The church I attended in California often had square dances — mostly to give singles something to do on Valentine’s Day. Singles, married couples and children all joined the fun, and I enjoyed watching and chatting with other spectators. Over the years, I learned that square dancing isn’t really that difficult if dancers simply listen to the caller. Callers always explain the calls before each set so that everyone understands how to respond to each call. Thus, even though I didn’t dance myself, I knew that the trick to square dancing comes from paying attention to the caller.
About that time (I’m guessing over 30 years ago) a friend of mine from another church had started a ministry to disabled children using equestrian therapy (she was herself a wheelchair user who had benefited from horseback riding). She always invited me to her fundraising events. When she called to invite me to a wheelchair square dance, I couldn’t resist!
Like every other square dance I’d attended, this one began with the caller carefully teaching us how to respond to each call. Because we all used wheelchairs, he also taught us how to adapt the calls to dancing in chairs. It really wasn’t rocket science, even with the added condition of wheelchairs, and everyone caught on pretty quickly.
Everyone except the partner they gave me.
Despite several of us telling him how to listen to the caller, he just flung his wheelchair every which way, apparently in his own little world and unconcerned that his interpretative dance made it hard for me to enjoy dancing. After one set I was exhausted and frustrated with the whole thing. Maybe I had less patience with him because I knew how to square dance. Maybe I wasn’t charitable enough, taking into consideration that he’d probably never been around square dancing. Forgive me if I am too harsh and judgmental here, but the man made me want to tear my hair out! And I definitely did not want to dance with that man again. Ever.
As far as I could tell, my partner at the wheelchair square dance was having the time of his life! He didn’t quite like all of us telling him he did it wrong, perhaps. But aside from us being a nuisance to him, he seemed perfectly happy to dance according to his preferences. And I think his resistance to correction illustrates the way people (including Christians) would rather do whatever feels good to us than to obey God’s Word.
We find the most obvious example of this rebellion in the so-called Gay Christian movement. The proponents of this movement know exactly what the Bible teaches on human sexuality, but they invent loopholes and alternate interpretations of those passages. Egalitarian Christians do similar mental gymnastics with Scriptures about male leadership, and as growing number of Christians are manufacturing ways to embrace evolution. People don’t want the Bible telling them how to live. Like my square dance partner, they much prefer dancing their own way instead of having the Bible make the calls.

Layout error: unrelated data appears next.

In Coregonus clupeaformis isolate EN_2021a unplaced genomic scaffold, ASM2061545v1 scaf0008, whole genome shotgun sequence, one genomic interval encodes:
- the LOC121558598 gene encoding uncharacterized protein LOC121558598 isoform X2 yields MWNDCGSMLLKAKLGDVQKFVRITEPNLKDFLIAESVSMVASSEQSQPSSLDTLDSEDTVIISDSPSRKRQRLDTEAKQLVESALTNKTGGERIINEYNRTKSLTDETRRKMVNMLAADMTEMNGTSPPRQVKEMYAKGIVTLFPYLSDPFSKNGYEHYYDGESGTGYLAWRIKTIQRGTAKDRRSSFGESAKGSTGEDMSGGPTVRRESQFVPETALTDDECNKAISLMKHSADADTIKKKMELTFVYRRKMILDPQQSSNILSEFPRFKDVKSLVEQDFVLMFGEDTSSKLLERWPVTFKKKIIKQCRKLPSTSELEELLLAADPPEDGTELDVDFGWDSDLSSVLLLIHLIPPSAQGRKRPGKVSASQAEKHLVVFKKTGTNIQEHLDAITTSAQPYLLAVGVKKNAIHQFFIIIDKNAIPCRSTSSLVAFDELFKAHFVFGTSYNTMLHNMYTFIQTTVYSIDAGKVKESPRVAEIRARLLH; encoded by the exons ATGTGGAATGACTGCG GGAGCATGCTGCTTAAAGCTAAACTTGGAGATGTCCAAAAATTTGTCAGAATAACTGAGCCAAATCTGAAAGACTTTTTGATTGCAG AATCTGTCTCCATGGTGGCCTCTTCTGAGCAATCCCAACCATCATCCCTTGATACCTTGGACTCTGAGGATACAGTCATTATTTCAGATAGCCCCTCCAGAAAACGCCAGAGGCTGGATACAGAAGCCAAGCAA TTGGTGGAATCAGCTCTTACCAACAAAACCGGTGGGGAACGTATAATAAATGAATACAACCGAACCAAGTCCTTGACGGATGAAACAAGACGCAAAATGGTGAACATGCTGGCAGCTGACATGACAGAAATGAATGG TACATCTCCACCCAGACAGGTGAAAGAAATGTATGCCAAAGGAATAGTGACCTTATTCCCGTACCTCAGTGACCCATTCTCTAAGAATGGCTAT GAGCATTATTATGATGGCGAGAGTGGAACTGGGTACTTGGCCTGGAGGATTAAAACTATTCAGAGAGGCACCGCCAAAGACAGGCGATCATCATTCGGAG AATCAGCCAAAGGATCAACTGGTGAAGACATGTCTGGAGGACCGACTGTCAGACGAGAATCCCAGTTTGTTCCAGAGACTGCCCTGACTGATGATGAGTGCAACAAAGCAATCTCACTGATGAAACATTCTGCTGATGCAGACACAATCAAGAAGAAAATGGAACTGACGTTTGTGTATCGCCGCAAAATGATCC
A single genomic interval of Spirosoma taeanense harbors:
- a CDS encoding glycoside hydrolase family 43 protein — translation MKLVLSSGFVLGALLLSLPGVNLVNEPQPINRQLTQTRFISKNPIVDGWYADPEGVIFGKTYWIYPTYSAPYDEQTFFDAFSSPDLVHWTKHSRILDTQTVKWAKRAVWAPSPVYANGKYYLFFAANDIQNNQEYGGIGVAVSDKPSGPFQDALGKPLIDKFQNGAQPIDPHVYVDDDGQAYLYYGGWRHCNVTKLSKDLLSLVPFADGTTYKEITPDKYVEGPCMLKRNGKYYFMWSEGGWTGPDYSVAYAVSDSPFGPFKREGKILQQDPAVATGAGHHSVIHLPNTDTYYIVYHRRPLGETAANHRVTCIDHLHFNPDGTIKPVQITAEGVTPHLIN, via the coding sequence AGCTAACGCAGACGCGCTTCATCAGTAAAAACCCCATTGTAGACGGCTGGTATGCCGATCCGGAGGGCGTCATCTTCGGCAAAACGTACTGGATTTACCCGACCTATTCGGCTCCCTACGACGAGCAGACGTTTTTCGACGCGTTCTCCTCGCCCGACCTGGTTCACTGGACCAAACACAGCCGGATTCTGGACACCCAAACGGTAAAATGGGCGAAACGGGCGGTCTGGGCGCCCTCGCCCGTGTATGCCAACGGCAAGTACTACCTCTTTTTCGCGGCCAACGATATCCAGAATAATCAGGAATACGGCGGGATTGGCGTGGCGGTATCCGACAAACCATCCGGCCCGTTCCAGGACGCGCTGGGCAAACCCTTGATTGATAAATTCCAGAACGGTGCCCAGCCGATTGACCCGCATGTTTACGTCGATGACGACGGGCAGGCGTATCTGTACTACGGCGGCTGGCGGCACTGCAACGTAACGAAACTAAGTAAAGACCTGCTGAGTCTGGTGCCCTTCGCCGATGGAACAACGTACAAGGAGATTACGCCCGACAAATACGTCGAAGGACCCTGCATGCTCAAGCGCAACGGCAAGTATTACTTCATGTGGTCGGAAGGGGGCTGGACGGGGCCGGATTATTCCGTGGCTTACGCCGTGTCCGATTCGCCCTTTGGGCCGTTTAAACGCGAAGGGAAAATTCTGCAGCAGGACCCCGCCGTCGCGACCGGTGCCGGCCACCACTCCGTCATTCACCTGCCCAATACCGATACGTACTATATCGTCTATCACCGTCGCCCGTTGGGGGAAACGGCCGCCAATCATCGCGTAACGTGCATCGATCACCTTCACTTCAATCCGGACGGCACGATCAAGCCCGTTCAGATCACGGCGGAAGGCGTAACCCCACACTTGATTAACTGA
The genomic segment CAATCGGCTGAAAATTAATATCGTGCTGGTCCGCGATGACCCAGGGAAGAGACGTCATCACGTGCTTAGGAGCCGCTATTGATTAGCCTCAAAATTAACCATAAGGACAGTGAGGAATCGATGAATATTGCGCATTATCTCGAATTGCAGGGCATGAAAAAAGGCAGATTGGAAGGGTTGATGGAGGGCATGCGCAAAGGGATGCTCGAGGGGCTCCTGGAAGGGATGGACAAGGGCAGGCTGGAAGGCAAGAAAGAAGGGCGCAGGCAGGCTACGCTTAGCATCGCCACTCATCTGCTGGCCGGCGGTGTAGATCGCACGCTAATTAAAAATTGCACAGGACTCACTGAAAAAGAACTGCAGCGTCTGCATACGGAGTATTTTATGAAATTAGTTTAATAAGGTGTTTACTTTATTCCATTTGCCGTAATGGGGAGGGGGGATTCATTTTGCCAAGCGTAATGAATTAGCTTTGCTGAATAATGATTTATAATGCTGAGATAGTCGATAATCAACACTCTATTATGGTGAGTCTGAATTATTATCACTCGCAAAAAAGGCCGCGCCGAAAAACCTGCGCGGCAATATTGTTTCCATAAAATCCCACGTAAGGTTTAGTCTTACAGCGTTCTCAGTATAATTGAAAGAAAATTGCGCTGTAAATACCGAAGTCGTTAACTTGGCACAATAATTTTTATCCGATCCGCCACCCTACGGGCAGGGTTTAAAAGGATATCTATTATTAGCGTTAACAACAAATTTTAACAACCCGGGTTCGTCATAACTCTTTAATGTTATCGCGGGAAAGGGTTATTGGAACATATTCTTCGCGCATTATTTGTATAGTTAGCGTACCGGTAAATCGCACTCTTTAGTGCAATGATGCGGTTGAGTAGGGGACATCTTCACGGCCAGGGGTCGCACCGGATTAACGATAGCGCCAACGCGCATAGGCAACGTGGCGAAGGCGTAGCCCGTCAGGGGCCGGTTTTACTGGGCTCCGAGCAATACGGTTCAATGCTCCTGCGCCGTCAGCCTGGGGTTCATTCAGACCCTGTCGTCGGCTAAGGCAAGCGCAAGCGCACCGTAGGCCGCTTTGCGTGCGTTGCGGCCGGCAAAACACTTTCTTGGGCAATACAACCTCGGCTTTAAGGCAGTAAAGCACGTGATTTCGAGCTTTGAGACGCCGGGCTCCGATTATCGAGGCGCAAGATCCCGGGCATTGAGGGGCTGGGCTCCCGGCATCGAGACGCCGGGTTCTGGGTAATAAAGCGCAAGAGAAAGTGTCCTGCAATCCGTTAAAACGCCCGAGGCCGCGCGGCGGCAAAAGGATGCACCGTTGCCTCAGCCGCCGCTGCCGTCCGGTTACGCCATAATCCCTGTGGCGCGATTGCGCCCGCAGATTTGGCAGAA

Yet Scripture teaches us how God thinks and, in turn, how He expects His children to conduct ourselves. Square dance callers serve as dim reflections of His authority over every aspect of our lives. Like square dancers, we do well when we follow His instructions in obedience, and we mess things up for ourselves and others when we decide that we can go by our own instincts. As a God of order, He knows much better than we do how He intends for us to glorify Him.
Should we despise God’s wisdom with the presumption that we know better than He does? Are His commands irrelevant to our 21st century understanding of how life should be lived? Scripture answers those questions.
20 Where is the wise man? Where is the scribe? Where is the debater of this age? Has not God made foolish the wisdom of the world? 21 For since in the wisdom of God the world through its wisdom did not come to know God, God was well-pleased through the foolishness of the message preached to save those who believe. 22 For indeed Jews ask for signs and Greeks search for wisdom; 23 but we preach Christ crucified, to Jews a stumbling block and to Gentiles foolishness, 24 but to those who are the called, both Jews and Greeks, Christ the power of God and the wisdom of God. 25 Because the foolishness of God is wiser than men, and the weakness of God is stronger than men. ~~1 Corinthians 1:20-25 (NASB95)
We may think, for example, that reserving sexual expression for heterosexual, monogamous marriage is no longer necessary and actually a ridiculous relic of the past. Does our opinion on human sexuality change God’s design for human sexuality? As much as we might argue that we’re not hurting anybody by having sex on our terms, the truth remains that someone eventually suffers consequences from our selfishness.
The same principle applies with any defiance of His standards. Sooner or later, someone suffers because we have broken God’s law in order to dance the way we felt like dancing. We forget that the Lord created the universe for His pleasure, decreeing everything to be done according to His good will. In His generosity, we benefit by obeying His ordinances, which indeed demonstrates His amazing grace and compassion. But we dare not suppose that we can take His goodness for granted, tossing away any parts of His Word that makes us uncomfortable.
Square dancing, whether in or out of wheelchairs, can be beautiful to watch and fun to do, provided that all the dancers listen to the caller and follow his instructions. As Christians, let’s listen to the Lord and follow His instructions. In the end, we won’t regret taking our cues from Him.